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Stress: Help or Hindrance?

By now, most of us have gotten back to the swing of college life: the classes, homework, and even Sodexo. Schedules help us stay organized and on track for what we need to do each day. You may already feel stressed about all that you have to accomplish. That’s okay. You know why? Because stress is necessary to motivate us.

Don’t believe me? Think back to that time you procrastinated doing a paper. You probably figured you had enough time to work on it, telling yourself you’d get to it the next day, and suddenly you only have one more day to finish it. You keep thinking to yourself “How am I possibly going to get this finished?” But you do. What motivated you? Well, your grades for one, but you felt the pressure of the stress moving you to complete the task at hand. Although I am not advocating for procrastination, stress can help you stay on task when you need to get something done, and done fast.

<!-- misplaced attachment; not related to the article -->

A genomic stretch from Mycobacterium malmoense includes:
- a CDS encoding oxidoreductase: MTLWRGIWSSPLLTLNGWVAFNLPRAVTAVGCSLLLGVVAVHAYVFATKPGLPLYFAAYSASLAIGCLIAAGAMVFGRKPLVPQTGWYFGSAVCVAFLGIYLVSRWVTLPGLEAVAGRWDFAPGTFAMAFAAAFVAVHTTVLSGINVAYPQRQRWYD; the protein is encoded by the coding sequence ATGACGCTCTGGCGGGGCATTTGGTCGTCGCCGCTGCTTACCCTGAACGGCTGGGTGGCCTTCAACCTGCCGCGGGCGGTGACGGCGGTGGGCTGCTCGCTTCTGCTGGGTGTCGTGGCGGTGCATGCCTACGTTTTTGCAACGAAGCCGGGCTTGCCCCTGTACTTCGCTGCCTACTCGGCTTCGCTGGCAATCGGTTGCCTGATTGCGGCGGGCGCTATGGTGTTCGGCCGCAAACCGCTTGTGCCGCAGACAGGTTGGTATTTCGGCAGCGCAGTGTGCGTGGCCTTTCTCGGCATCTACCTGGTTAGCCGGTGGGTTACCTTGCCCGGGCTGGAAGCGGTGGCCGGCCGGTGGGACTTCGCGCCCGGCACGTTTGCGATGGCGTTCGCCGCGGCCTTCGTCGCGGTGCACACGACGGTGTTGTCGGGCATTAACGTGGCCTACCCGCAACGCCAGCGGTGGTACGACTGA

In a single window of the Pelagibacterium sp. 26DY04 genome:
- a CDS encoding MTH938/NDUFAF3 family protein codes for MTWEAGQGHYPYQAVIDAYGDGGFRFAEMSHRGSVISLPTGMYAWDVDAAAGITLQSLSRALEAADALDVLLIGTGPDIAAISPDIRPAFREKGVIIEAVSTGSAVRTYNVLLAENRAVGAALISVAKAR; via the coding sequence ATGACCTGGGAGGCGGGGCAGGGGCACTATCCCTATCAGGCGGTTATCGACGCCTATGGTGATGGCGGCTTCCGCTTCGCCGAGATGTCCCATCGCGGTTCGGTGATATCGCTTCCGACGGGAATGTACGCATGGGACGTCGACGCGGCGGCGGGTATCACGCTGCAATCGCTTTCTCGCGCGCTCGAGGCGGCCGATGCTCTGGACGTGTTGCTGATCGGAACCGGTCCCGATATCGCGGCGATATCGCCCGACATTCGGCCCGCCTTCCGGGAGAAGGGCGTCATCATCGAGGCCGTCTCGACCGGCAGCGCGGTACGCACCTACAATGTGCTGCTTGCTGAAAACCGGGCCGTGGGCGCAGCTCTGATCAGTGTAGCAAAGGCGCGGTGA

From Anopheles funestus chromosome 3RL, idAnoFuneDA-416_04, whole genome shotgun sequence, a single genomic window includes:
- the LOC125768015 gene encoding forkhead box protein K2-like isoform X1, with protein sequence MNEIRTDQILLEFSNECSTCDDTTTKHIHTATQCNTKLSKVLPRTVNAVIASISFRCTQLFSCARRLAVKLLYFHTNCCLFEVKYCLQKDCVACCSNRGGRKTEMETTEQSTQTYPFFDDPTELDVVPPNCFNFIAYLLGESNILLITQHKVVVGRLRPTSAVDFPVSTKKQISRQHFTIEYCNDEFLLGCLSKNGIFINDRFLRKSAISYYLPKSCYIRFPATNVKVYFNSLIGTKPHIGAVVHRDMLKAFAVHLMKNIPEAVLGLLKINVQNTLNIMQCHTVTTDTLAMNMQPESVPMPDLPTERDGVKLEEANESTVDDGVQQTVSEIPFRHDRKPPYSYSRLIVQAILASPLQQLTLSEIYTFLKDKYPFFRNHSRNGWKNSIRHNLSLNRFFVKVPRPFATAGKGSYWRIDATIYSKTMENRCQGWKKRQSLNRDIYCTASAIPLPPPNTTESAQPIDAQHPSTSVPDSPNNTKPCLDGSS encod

Some people do their best while under pressure. They know they have to finish something, or accomplish something they don’t want to do, but they do it anyway! They generally do it well. The pressure allows them to be able to take on their tasks. Stress works the same way. In “Who Says Stress is Bad for You,” reporter Mary Carmichael said, “The stress response-the body’s hormonal reaction to danger, uncertainty or change-evolved to help us survive, and if we learn how to keep it from overrunning our lives, it still can.”

You have to learn how to manage your stress. Obviously, if you are too stressed out to the point of this affecting your health, then that’s a problem. However, the right amount of stress can help motivate you to accomplish things. How else will you be able to do them? Maybe you are a really good student, but even great students get stressed. Everyone does, and oddly enough, it can help you. It can be a good thing, when used correctly.

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